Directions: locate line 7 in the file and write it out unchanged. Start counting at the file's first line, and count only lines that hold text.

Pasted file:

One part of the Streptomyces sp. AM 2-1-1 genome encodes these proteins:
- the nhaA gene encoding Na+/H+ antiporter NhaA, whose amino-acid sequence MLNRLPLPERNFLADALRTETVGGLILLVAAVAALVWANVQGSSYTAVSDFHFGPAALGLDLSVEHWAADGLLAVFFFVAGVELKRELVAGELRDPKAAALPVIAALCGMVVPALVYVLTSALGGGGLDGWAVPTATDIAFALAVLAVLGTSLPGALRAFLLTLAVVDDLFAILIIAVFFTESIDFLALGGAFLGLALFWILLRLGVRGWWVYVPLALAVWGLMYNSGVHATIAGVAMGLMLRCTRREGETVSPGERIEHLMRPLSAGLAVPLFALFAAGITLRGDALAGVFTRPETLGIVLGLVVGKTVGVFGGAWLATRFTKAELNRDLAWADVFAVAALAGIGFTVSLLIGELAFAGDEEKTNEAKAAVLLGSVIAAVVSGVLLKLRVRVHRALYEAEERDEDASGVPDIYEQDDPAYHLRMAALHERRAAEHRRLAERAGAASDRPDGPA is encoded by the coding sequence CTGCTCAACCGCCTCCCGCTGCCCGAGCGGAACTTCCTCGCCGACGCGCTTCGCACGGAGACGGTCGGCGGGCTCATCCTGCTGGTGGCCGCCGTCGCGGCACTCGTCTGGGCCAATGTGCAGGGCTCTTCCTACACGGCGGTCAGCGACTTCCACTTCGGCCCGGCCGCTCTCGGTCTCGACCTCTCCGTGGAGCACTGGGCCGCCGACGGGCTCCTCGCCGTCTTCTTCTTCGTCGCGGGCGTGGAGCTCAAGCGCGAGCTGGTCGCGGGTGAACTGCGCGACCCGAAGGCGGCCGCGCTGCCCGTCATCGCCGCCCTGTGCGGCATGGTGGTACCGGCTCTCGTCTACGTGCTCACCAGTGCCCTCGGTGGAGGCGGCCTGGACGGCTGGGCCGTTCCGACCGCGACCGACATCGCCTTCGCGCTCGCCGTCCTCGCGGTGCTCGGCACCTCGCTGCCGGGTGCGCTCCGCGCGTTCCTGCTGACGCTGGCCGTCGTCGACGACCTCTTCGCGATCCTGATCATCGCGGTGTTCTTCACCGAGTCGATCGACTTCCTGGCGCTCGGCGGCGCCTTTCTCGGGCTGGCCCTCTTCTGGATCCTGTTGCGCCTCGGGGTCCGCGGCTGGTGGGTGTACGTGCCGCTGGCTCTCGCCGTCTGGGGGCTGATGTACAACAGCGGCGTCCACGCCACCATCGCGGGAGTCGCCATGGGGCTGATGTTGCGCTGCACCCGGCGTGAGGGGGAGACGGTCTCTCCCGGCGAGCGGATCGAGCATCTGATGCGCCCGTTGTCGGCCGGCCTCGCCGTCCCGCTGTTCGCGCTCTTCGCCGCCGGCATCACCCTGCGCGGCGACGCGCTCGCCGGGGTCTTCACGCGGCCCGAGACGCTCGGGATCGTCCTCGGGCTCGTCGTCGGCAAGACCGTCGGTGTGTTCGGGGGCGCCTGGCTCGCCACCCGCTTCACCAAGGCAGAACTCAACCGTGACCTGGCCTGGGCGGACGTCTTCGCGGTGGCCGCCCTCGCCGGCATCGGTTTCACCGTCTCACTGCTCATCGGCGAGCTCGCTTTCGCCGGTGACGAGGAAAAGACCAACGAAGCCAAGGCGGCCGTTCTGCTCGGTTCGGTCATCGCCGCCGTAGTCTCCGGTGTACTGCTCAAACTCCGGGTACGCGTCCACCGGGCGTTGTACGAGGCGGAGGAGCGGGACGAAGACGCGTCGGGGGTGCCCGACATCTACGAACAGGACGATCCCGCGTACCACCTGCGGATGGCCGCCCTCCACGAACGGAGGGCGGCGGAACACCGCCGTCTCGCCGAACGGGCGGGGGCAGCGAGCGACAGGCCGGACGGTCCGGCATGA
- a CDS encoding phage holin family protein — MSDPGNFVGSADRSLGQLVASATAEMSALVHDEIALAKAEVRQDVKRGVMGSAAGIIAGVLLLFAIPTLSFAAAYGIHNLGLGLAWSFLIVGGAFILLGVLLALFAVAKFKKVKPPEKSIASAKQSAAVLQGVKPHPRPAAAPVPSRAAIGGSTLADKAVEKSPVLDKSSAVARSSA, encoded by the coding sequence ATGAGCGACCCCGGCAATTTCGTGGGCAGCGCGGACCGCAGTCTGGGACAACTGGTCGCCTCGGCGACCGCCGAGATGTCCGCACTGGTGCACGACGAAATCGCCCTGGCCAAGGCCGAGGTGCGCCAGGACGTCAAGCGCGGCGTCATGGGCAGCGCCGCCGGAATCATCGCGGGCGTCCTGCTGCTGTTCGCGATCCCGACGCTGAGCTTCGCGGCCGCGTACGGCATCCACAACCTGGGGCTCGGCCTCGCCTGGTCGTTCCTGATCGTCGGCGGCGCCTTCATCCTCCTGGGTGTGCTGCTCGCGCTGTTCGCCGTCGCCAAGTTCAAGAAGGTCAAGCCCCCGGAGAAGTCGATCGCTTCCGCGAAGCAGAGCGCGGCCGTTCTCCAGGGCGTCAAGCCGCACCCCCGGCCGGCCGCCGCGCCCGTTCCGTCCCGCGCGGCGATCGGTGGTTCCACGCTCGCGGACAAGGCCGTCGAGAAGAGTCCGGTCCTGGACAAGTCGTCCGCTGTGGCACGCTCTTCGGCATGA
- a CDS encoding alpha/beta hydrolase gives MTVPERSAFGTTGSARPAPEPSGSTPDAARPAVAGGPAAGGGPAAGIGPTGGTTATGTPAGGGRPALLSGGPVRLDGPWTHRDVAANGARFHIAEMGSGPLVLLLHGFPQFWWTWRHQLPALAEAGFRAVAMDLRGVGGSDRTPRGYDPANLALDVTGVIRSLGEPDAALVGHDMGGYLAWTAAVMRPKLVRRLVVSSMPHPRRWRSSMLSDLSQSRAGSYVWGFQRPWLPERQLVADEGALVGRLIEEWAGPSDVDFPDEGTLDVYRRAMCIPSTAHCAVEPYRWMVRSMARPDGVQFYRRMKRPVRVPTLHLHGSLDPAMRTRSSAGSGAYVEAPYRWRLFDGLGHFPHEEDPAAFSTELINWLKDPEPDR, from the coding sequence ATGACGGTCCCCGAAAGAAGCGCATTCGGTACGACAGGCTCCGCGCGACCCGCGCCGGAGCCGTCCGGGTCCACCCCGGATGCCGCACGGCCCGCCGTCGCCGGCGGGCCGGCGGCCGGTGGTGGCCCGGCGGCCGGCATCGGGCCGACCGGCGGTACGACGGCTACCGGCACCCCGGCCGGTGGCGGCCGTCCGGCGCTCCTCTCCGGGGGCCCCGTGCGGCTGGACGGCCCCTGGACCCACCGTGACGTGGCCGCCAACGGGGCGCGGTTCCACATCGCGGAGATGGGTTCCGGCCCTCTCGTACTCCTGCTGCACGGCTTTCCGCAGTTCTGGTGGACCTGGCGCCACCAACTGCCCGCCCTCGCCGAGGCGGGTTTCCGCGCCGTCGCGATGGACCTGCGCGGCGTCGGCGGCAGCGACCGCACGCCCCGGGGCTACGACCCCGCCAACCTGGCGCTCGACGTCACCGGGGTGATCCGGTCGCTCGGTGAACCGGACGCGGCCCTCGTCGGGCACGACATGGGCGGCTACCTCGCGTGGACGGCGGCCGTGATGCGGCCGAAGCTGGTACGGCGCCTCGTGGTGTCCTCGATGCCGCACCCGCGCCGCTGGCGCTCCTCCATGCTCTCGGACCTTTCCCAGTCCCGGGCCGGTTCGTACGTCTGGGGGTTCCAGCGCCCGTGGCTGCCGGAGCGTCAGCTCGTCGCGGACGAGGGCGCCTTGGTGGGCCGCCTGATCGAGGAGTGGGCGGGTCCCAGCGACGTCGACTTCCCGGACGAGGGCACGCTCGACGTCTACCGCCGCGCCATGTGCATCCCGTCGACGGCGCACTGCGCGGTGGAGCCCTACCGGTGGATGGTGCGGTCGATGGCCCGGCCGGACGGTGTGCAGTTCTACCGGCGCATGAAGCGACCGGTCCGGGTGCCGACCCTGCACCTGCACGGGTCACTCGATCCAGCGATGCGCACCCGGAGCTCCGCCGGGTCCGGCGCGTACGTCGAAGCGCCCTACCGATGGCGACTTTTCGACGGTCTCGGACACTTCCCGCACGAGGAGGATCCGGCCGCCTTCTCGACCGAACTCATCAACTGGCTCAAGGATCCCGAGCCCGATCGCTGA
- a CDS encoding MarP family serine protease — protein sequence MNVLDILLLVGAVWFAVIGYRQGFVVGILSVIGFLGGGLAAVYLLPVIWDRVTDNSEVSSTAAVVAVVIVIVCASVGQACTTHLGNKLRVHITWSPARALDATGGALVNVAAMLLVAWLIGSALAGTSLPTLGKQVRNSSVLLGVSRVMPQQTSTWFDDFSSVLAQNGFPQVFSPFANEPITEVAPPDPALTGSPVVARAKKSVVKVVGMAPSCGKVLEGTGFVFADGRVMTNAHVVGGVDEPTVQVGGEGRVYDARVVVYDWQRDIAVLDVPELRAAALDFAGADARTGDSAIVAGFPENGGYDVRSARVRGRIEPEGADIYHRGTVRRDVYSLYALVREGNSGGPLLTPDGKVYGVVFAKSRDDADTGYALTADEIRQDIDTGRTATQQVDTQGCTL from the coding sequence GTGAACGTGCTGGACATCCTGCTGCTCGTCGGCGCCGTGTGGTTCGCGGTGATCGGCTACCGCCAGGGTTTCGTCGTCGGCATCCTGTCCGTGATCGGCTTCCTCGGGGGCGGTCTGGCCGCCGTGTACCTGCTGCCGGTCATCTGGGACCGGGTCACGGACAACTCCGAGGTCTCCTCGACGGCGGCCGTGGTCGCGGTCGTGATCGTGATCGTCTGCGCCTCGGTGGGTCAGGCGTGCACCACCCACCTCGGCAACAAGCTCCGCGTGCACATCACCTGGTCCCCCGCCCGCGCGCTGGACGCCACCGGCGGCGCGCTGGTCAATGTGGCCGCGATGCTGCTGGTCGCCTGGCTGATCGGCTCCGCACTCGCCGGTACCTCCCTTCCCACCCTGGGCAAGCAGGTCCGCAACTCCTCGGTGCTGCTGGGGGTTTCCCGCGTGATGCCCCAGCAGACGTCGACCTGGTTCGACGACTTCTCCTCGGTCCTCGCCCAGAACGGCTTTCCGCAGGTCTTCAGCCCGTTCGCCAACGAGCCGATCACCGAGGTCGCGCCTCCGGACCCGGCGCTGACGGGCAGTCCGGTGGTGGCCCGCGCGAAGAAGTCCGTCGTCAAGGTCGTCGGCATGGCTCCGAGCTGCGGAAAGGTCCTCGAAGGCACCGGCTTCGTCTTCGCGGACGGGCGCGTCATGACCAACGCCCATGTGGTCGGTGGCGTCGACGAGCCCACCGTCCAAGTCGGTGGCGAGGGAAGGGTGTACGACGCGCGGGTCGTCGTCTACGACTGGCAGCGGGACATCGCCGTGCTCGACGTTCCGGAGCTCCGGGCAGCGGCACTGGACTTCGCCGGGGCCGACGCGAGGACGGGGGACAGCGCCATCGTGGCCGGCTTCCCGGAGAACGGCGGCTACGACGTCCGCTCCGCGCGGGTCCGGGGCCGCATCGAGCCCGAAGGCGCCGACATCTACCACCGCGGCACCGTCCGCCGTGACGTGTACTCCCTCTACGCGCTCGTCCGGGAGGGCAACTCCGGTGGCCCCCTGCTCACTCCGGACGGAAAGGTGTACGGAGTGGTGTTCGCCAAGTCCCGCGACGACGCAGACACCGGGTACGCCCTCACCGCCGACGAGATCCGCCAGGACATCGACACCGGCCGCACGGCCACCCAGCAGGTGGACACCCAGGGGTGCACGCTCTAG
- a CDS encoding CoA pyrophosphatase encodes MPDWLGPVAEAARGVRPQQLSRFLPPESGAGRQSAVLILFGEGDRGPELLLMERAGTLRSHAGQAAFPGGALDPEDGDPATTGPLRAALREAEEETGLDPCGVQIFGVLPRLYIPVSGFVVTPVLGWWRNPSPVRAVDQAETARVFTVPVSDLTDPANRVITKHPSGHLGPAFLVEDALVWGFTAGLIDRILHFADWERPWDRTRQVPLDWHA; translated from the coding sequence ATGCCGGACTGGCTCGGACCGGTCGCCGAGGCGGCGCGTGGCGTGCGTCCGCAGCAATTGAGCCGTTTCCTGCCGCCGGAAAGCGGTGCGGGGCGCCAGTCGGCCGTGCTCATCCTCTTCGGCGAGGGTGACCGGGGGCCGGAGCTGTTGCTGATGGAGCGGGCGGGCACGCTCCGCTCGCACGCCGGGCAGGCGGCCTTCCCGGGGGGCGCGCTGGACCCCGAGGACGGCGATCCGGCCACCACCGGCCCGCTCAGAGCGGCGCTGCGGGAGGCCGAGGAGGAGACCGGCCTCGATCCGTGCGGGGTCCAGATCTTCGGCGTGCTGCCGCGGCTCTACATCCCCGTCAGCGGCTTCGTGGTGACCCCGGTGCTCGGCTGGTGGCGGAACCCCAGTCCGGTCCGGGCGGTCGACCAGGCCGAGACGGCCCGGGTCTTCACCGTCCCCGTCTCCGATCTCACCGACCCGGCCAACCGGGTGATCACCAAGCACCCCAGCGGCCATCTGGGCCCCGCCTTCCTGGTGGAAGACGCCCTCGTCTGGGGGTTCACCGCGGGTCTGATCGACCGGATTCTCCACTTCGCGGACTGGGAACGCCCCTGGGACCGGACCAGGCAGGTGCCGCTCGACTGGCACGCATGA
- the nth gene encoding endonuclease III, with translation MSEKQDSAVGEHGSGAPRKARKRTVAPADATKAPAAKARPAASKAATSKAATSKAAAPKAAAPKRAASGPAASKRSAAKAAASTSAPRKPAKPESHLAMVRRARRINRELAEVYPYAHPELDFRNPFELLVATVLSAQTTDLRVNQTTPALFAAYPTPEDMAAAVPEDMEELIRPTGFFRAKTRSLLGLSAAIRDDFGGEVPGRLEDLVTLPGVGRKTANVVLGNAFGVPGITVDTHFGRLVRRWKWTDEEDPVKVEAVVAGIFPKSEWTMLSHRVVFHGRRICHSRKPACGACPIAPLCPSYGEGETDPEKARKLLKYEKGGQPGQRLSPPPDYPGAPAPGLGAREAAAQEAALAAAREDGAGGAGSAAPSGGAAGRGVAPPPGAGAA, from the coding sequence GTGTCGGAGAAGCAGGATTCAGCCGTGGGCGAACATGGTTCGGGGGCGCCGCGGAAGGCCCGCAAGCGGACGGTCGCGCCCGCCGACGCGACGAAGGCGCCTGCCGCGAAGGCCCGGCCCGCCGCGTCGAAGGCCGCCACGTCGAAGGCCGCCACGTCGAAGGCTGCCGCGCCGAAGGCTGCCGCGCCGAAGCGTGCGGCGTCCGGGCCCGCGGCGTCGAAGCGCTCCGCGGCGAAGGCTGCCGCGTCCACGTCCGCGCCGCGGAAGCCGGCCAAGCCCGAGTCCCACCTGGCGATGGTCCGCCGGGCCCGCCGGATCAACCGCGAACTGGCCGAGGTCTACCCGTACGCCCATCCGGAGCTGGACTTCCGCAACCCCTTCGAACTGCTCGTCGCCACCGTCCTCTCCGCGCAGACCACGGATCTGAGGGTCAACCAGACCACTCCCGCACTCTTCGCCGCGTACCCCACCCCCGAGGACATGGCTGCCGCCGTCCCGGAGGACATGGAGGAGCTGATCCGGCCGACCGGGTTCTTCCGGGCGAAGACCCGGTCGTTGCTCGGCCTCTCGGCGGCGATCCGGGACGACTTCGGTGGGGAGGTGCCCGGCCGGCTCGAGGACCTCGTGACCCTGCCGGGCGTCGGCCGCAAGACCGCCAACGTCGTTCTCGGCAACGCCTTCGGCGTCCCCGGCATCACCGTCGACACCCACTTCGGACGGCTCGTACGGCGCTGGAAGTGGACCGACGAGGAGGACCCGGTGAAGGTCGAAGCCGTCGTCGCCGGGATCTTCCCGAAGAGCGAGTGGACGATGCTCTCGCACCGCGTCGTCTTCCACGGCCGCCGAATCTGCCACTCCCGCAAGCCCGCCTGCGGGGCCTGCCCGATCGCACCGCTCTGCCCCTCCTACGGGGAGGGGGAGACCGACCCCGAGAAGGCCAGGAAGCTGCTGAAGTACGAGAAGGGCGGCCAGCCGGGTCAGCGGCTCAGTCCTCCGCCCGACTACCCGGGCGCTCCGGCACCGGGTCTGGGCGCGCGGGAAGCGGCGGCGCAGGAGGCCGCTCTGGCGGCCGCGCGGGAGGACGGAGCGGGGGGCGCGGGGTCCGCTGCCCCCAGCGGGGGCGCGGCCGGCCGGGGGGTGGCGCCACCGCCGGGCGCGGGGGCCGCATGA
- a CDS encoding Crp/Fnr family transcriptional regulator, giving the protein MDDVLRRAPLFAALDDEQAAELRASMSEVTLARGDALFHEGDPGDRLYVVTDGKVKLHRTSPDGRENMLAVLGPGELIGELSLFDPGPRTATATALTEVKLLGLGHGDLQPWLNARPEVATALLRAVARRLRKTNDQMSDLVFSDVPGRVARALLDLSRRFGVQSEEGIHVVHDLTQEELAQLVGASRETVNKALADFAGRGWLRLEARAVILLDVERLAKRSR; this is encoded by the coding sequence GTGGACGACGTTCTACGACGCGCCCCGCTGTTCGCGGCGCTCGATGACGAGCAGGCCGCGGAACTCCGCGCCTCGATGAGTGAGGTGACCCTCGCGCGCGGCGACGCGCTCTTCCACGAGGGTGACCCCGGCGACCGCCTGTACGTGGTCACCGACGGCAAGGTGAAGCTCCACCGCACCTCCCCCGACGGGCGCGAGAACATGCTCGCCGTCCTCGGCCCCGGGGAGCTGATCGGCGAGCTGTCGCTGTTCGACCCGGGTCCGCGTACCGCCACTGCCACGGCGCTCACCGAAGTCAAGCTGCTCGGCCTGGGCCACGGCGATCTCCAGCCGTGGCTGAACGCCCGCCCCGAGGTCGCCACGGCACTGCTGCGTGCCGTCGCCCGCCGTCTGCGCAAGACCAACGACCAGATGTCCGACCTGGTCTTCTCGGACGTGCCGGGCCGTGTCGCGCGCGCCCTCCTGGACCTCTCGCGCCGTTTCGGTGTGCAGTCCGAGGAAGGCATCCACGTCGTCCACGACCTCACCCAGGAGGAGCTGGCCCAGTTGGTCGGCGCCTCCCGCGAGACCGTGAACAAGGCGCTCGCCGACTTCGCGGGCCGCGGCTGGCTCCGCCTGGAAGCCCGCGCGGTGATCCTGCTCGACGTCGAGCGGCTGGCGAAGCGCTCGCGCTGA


- the nth gene encoding endonuclease III, with translation MSEKQDSAVGEHGSGAPRKARKRTVAPADATKAPAAKARPAASKAATSKAATSKAAAPKAAAPKRAASGPAASKRSAAKAAASTSAPRKPAKPESHLAMVRRARRINRELAEVYPYAHPELDFRNPFELLVATVLSAQTTDLRVNQTTPALFAAYPTPEDMAAAVPEDMEELIRPTGFFRAKTRSLLGLSAAIRDDFGGEVPGRLEDLVTLPGVGRKTANVVLGNAFGVPGITVDTHFGRLVRRWKWTDEEDPVKVEAVVAGIFPKSEWTMLSHRVVFHGRRICHSRKPACGACPIAPLCPSYGEGETDPEKARKLLKYEKGGQPGQRLSPPPDYPGAPAPGLGAREAAAQEAALAAAREDGAGGAGSAAPSGGAAGRGVAPPPGAGAA, from the coding sequence GTGTCGGAGAAGCAGGATTCAGCCGTGGGCGAACATGGTTCGGGGGCGCCGCGGAAGGCCCGCAAGCGGACGGTCGCGCCCGCCGACGCGACGAAGGCGCCTGCCGCGAAGGCCCGGCCCGCCGCGTCGAAGGCCGCCACGTCGAAGGCCGCCACGTCGAAGGCTGCCGCGCCGAAGGCTGCCGCGCCGAAGCGTGCGGCGTCCGGGCCCGCGGCGTCGAAGCGCTCCGCGGCGAAGGCTGCCGCGTCCACGTCCGCGCCGCGGAAGCCGGCCAAGCCCGAGTCCCACCTGGCGATGGTCCGCCGGGCCCGCCGGATCAACCGCGAACTGGCCGAGGTCTACCCGTACGCCCATCCGGAGCTGGACTTCCGCAACCCCTTCGAACTGCTCGTCGCCACCGTCCTCTCCGCGCAGACCACGGATCTGAGGGTCAACCAGACCACTCCCGCACTCTTCGCCGCGTACCCCACCCCCGAGGACATGGCTGCCGCCGTCCCGGAGGACATGGAGGAGCTGATCCGGCCGACCGGGTTCTTCCGGGCGAAGACCCGGTCGTTGCTCGGCCTCTCGGCGGCGATCCGGGACGACTTCGGTGGGGAGGTGCCCGGCCGGCTCGAGGACCTCGTGACCCTGCCGGGCGTCGGCCGCAAGACCGCCAACGTCGTTCTCGGCAACGCCTTCGGCGTCCCCGGCATCACCGTCGACACCCACTTCGGACGGCTCGTACGGCGCTGGAAGTGGACCGACGAGGAGGACCCGGTGAAGGTCGAAGCCGTCGTCGCCGGGATCTTCCCGAAGAGCGAGTGGACGATGCTCTCGCACCGCGTCGTCTTCCACGGCCGCCGAATCTGCCACTCCCGCAAGCCCGCCTGCGGGGCCTGCCCGATCGCACCGCTCTGCCCCTCCTACGGGGAGGGGGAGACCGACCCCGAGAAGGCCAGGAAGCTGCTGAAGTACGAGAAGGGCGGCCAGCCGGGTCAGCGGCTCAGTCCTCCGCCCGACTACCCGGGCGCTCCGGCACCGGGTCTGGGCGCGCGGGAAGCGGCGGCGCAGGAGGCCGCTCTGGCGGCCGCGCGGGAGGACGGAGCGGGGGGCGCGGGGTCCGCTGCCCCCAGCGGGGGCGCGGCCGGCCGGGGGGTGGCGCCACCGCCGGGCGCGGGGGCCGCATGA